Posted 6 years ago
Can anyone date this knife? Here is what I know from researching it:
Antique dagger with rosewood handle, brass ornaments and hammer chiseled dragon/flower designs on the entire length of the blade.
From Eastern Nepal this dagger is called a sirupate khukiri. The name of the dagger is derived from a type of grass that grows in the hilly regions of the area named Siru. The shape of this khukuri's blade is very much like the leaf of the siru, hence the name sirupate khukuri. The unique shape made it possible to deal death blows with an upward strike. This type of dagger is also referred to as a Gurkha knife because it was used by Gurkha soldiers during the Gurkha war. The blood runnel notch on the blade near the handle was used by the warrior to cut his own thumb and flick blood in the opponents face. The 2 small areas in the leather sheath behind where the knife sits were for 2 small daggers, which are gone. You can see what I am referencing in the second photo. The ornate decorations were used on the knives of royalty and ceremonial knives. The sheathe is genuine leather (not cow) This particular dagger is believed to be from the Gurkha war 1814-1816 or older, and is a rare, hard to find item because it was used by a warrior of very high office and is incredibly well preserved. Here is some history on the knife from the worldwide web:
GURKHA KNIFE ( Symbol Of Gurkhas )
Gurkha used to carry this knife so it is also called Gurkha knife "khukuri" Gorkha army is the derived form of Gorkhali. Gurkha name comes from the "Gorkha" place in Nepal. King Prithvi Narayan Shah was the king of Gorkha. At that time Nepal was divided into many small regions where there used to be an individual king in each region. Later King Prithvi Narayan Shah realized that all the small states or regions should be united and should make a whole country. So King Prithvi Narayan Shaha with the help of his "Gorkhali" army (from Gorkha), succeeded in uniting Nepal into one kingdom around 1768-69 AD. During the early 19th century, the Gorkhali army was involved in a long-drawn battle with mercantile British India. Eventually, a peace treaty was signed, and the British, seeing how bravely the Gorkhalis fought, also made a provision in the treaty to recruit Nepalese in the British Army as British "Gurkha" soldiers.Since then, many Nepalese, mostly the Rais, Limbus, Gurungs and Magars, have served and still serve in the British Army. Their courage, sincerity and loyalty have won them praise and friendship from their British counterparts and fear and respect from their enemies. For their velour, many Gurkha soldiers have been decorated with medals of Honor, including the Victoria Cross, the highest military honor for bravery in the British Army.Prithvi Narayan Shah's descendant is King Gyanendra Bir Bikram Shah Dev, who reigns in the kingdom of Nepal Today.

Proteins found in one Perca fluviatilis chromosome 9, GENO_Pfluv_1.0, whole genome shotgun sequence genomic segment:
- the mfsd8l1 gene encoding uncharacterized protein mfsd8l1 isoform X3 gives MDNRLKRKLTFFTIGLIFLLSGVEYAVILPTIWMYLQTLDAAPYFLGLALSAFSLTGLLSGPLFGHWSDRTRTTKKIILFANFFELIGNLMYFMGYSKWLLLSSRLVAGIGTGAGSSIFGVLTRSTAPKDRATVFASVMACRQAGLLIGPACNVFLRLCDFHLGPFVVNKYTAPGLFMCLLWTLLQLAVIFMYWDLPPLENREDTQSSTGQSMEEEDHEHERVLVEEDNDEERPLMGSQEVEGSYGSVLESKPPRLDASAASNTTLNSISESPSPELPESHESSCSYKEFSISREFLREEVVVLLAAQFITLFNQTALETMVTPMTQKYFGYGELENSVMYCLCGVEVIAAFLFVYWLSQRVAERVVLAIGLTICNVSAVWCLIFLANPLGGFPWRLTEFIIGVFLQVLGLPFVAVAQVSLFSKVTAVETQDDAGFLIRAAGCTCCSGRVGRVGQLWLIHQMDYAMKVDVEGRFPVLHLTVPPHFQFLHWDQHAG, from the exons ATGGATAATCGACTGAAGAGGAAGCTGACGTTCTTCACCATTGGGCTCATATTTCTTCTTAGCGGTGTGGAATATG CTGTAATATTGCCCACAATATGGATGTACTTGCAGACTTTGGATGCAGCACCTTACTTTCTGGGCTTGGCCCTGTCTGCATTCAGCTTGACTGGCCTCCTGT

The Gurkha and the Khukuri (Gurkha Knife )
The Gurkha knife "khukuri" and Gurkha soldier has a very close relationship with each other. The Gurkhas Victoria Cross medal would not be in the arms of Gurkha soldier if there was no “Gurkha knife” the khukuri. The famous “Gurkha soldier” had no reputation if there was not this “Gurkha knife” the Khukuri. So in a way we can say that without this “Gurkha knife” the Khukuri, the bravery, honesty and fearless Gurkha soldiers have resulted nothing. And because of the soldiers today this “Gurkha knife” the khukuri is our National weapon is worthy of notice